Linux for Astronomers

Unfortunately, the weather doesn't always allow for observations. So, what can you do if you have been stuck away from the telescope for days on end? Distro Astro includes a number of sky chart programs to allow you to plan out your future observations. They also are really useful for budding astronomers. You can use packages like Cartes du Ciel to learn about the sky above your head. And there are several other options, including Stellarium and Celestia. If you are more interested in deep sky objects, there is a package called Where is M13?. This package shows objects from several catalogs, such as the Messier, Caldwell, Collinder or NGC catalogs. The unique feature of this software is that it can locate these deep sky objects in three dimensions. That way, you can start to get a feel for where in space these objects actually are.

Figure 6. With Carte du Ciel, you can learn more about the sky.

Figure 7. Where is M13? lets you see where deep sky objects are located around you in three dimensions.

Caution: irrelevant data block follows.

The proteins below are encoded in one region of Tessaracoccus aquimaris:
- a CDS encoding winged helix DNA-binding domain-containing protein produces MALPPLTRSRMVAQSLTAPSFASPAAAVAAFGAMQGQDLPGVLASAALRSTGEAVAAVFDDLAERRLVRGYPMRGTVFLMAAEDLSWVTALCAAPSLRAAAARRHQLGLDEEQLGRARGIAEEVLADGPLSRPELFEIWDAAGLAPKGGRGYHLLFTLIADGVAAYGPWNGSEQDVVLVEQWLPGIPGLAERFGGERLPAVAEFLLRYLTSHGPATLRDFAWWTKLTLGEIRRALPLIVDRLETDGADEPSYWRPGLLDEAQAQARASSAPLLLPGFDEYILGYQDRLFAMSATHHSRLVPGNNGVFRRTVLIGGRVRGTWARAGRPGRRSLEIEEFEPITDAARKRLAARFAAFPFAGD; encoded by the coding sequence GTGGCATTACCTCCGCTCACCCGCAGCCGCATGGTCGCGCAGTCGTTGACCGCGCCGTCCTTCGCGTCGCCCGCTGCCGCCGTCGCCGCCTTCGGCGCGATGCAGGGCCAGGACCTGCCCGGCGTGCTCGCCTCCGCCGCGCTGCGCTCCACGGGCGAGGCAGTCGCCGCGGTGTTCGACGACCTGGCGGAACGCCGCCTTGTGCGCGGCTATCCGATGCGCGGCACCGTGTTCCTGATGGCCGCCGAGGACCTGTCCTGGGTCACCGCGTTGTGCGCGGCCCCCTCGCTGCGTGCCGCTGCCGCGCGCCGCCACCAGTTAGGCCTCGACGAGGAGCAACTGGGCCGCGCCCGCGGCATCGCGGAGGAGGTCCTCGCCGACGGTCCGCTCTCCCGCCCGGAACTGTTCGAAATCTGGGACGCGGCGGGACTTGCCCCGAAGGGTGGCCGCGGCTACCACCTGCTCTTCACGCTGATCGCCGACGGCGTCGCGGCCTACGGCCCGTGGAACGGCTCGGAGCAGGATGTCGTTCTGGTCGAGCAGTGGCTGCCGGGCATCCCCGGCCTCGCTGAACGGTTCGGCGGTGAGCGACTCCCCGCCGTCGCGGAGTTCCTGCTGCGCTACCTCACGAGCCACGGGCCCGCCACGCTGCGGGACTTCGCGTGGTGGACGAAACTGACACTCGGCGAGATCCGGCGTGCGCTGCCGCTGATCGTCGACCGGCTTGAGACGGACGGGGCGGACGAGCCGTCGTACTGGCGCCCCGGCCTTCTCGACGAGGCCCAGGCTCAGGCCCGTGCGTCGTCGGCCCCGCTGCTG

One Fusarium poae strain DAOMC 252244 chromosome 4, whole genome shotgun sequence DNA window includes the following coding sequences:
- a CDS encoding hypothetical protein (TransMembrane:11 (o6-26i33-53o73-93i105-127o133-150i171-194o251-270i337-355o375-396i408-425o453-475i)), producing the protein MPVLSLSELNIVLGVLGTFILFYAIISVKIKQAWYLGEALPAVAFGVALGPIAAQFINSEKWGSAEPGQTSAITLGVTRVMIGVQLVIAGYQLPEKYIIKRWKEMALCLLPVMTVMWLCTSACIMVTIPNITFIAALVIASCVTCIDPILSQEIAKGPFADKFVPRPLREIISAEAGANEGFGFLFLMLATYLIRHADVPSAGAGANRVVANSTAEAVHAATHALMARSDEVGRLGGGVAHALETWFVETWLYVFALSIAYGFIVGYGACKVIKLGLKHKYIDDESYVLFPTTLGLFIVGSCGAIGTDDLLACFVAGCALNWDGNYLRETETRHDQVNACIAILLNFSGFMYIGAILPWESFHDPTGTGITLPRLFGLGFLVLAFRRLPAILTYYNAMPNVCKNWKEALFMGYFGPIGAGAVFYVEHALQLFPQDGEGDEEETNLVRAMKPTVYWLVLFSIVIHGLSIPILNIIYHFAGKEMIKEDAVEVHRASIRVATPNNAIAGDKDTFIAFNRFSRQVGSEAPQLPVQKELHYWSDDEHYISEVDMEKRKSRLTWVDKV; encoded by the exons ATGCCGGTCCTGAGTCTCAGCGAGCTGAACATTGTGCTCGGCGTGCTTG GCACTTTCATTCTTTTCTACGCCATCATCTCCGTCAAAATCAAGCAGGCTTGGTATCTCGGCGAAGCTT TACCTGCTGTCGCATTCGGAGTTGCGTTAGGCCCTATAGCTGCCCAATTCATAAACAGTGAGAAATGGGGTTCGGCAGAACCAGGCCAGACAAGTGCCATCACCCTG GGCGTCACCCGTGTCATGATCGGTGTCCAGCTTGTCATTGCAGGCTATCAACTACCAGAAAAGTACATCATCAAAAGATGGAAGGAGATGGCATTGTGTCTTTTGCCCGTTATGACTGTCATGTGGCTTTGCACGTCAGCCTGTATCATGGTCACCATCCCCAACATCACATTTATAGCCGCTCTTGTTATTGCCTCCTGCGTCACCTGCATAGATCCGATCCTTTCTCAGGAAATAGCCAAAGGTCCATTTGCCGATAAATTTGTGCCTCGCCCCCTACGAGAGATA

Part of science is outreach, sharing your findings with others and inspiring them. One way of doing this is by putting on a planetarium display. This is a way to expose a large number of people to the wonders of the sky all at once. Several different software packages are included in Distro Astro that can talk to planetarium projectors. Packages like Celestia and OpenUniverse can be used with non-fisheye projectors. If you have a more professional fisheye projector, there is a modified fork of Stellarium called Nightshade Legacy that is included in Distro Astro. The original version of Stellarium also is included, giving you some choice in what is available.

With Distro Astro, you now easily can set up that observatory computer or configure a machine to do your research runs on. And, with a live CD option available, you have no excuse to keep you from downloading an ISO and giving it a try. And with all of the packages included, you should be able to burn a CD and run with nothing else to install.


Joey Bernard has a background in both physics and computer science. This serves him well in his day job as a computational research consultant at the University of New Brunswick. He also teaches computational physics and parallel programming.